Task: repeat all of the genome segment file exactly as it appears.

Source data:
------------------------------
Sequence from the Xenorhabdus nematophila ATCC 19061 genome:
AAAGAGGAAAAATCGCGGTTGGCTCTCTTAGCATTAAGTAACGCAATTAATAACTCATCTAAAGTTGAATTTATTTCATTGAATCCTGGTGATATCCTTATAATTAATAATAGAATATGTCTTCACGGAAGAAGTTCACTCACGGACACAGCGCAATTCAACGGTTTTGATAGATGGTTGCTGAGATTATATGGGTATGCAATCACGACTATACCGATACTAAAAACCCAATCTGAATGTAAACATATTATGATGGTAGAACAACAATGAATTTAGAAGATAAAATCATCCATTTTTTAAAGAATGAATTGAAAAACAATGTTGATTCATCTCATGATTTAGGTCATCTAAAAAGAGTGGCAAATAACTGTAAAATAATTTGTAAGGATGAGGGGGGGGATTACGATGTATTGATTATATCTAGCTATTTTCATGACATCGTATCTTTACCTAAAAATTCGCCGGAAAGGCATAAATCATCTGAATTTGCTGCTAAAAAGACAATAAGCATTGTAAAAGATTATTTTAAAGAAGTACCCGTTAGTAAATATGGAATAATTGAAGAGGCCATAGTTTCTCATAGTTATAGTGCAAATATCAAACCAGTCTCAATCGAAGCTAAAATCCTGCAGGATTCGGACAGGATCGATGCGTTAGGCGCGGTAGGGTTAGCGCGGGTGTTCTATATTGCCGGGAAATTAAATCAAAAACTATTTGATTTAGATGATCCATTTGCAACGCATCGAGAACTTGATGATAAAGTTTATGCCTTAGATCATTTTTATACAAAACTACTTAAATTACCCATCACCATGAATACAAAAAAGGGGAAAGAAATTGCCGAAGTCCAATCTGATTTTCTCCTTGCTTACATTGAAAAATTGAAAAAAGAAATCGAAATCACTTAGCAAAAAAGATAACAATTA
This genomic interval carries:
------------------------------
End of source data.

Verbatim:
Sequence from the Xenorhabdus nematophila ATCC 19061 genome:
AAAGAGGAAAAATCGCGGTTGGCTCTCTTAGCATTAAGTAACGCAATTAATAACTCATCTAAAGTTGAATTTATTTCATTGAATCCTGGTGATATCCTTATAATTAATAATAGAATATGTCTTCACGGAAGAAGTTCACTCACGGACACAGCGCAATTCAACGGTTTTGATAGATGGTTGCTGAGATTATATGGGTATGCAATCACGACTATACCGATACTAAAAACCCAATCTGAATGTAAACATATTATGATGGTAGAACAACAATGAATTTAGAAGATAAAATCATCCATTTTTTAAAGAATGAATTGAAAAACAATGTTGATTCATCTCATGATTTAGGTCATCTAAAAAGAGTGGCAAATAACTGTAAAATAATTTGTAAGGATGAGGGGGGGGATTACGATGTATTGATTATATCTAGCTATTTTCATGACATCGTATCTTTACCTAAAAATTCGCCGGAAAGGCATAAATCATCTGAATTTGCTGCTAAAAAGACAATAAGCATTGTAAAAGATTATTTTAAAGAAGTACCCGTTAGTAAATATGGAATAATTGAAGAGGCCATAGTTTCTCATAGTTATAGTGCAAATATCAAACCAGTCTCAATCGAAGCTAAAATCCTGCAGGATTCGGACAGGATCGATGCGTTAGGCGCGGTAGGGTTAGCGCGGGTGTTCTATATTGCCGGGAAATTAAATCAAAAACTATTTGATTTAGATGATCCATTTGCAACGCATCGAGAACTTGATGATAAAGTTTATGCCTTAGATCATTTTTATACAAAACTACTTAAATTACCCATCACCATGAATACAAAAAAGGGGAAAGAAATTGCCGAAGTCCAATCTGATTTTCTCCTTGCTTACATTGAAAAATTGAAAAAAGAAATCGAAATCACTTAGCAAAAAAGATAACAATTA
This genomic interval carries: